Forgive me but this is all starting to sound like claims made by sad souls in the 20th-century that the Holocaust never actually happened.

I have, as a consequence, conducted a small experiment to give readers a feeling of just how large the vote for Brexit really was. I worked out how long it would take to count the margin of 1,269,501 in favour of leaving the EU at a rate of one vote per second (60 per minute).

The answer, you may be surprised to know, is that not only would you be sitting down with next week's copy of the D&S Times but you would also have the following week's issue to hand. At the above rate it would take around 14 days and 16 hours to count every vote.

In truth the vote was decisive by a gulf that would make any political party on the planet go ballistic with euphoria.


J Smith, Brompton on Swale

No traitor

I HOLD no particular brief for Edward Heath - after all 'twas he who presided over what the late Colonel Peter Consett perhaps not inaccurately used to term “the disorganisation of local government.” But really: arch-traitor? (D&S Times, Nov 17).

To the best of my knowledge Heath served this country honourably and well during World WarTwo as an officer of the Royal Artillery and was mentioned in dispatches. Moreover I believe that his views on Europe were shaped by his experiences both immediately before the war, when he travelled there extensively, and afterwards, whilst serving in occupied Germany.

I fear also that your correspondent's observation about the “illegal”' use of the Royal Prerogative may not be completely accurate.

According to Hansard the entry to the EEC was fully debated in Parliament over the course of six days and a vote taken on October 28, 1971. Heath was supported by 70 Labour MPs who rebelled against their whip. Another 20 Labour members abstained whilst 33 Conservatives voted against, along with the rest of Labour. The pro EEC majority was 112 (356:244).

Michael Armstrong, Thirsk

Not at war

WE are fortunate to live in a parliamentary democracy, which although it is far from perfect, ensures there is freedom of expression and allows us to change our minds and our elected representatives. However, Mr Nicholson (D&S Times, Nov 17) suggests that politicians are “arrogant and out of touch” and that “the proletariat” should therefore make important political decisions through a series of referendums. This seems a rather undemocratic idea since “the proletariat” form only a part of the population as a whole. Do the rest of the population not get a say?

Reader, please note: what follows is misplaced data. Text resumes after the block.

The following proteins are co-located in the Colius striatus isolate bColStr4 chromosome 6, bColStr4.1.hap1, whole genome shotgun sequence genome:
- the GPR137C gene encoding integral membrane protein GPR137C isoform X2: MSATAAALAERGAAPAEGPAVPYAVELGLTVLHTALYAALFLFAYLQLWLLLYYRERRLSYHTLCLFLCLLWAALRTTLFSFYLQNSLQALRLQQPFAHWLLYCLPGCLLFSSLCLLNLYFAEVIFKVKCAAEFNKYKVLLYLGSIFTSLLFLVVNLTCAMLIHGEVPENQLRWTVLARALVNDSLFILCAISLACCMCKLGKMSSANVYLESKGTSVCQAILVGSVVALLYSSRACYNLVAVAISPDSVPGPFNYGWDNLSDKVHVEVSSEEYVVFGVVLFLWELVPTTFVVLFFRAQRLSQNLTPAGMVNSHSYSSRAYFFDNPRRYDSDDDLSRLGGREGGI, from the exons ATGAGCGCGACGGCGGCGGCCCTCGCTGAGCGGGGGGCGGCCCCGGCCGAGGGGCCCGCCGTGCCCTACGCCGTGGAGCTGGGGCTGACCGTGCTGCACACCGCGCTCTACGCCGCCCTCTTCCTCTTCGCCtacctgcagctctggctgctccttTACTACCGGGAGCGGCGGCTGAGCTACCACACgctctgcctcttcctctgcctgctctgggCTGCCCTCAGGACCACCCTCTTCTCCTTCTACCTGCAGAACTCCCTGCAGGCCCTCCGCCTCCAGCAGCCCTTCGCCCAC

In the same edition, Ruth Robinson, like Trevor Nicholson, uses aggressive and insulting language to describe anyone, past or present who supports EU membership. Ted Heath is described as an “arch traitor”, EU negotiators put “the heel of the jackboot on our throats.” It seems that raw and rather ugly emotions drive the arguments of avid Leavers rather than anything remotely rational. We are not at war, but there are some Leavers who seem to think we are.

This government has interpreted the very narrow results of a purely advisory referendum as a mandate to stifle debate and subvert parliamentary power. Fortunately, there are a majority of MPs, including many Conservatives, who are prepared to question the Government’s approach. However, Mrs May’s government also fails to recognise that leaving the EU is not a negotiation, it is a process. The process is set out in Article 50 of the Lisbon Treaty, which this country freely signed up to. We cannot set the agenda for withdrawal and anyone who suggests otherwise is kidding themselves. The status of EU citizens living in the UK, arrangements for a free and open border between the Republic and the north of Ireland and the vexed question of the divorce bill itself need to be agreed by the UK and the other 27 sovereign states of the EU before there can be any discussion about trade arrangements.

No doubt there will be some Leavers who consider saying the above to be nothing short of treason. I do not doubt the sincerity of those who argued that we should leave the EU, but by the same token, Leavers should stop throwing insults at those of us who still believe this country is making the biggest mistake in living memory. It is not too late to put a stop to this madness and remain as closely aligned as possible to the EU, either by staying in the single market, or better still, by staying in the EU itself.

Dr Andrew Newens, Darlington

Brexit bill

TWO excellent letters in last week`s D&S Times, from Ruth Robinson and Trevor Nicholson, summed up exactly my attitude to Brexit.

I would add just one further comment. What we absolutely do not need is the totally unnecessary two-year extension to our EU membership (euphemistically titled transition or implementation period) agreed by Mrs May presumably to pacify the Remoaners in her party.

I just can`t understand why these latter are so happy for us to pay a further £20 billion to an organisation which we have been subsidising for decades, when after reimbursing businesses to whom tariffs are applied we could put the rest into our crumbling NHS before it is lost for good.

We should pay what we are legally bound and not a penny more unless it is in our interest. The EU is starting to panic now setting arbitrary time limits. We must get out as soon as possible. I was willing to give Mrs May a chance but it seems she just isn`t up to the job and someone with backbone is needed.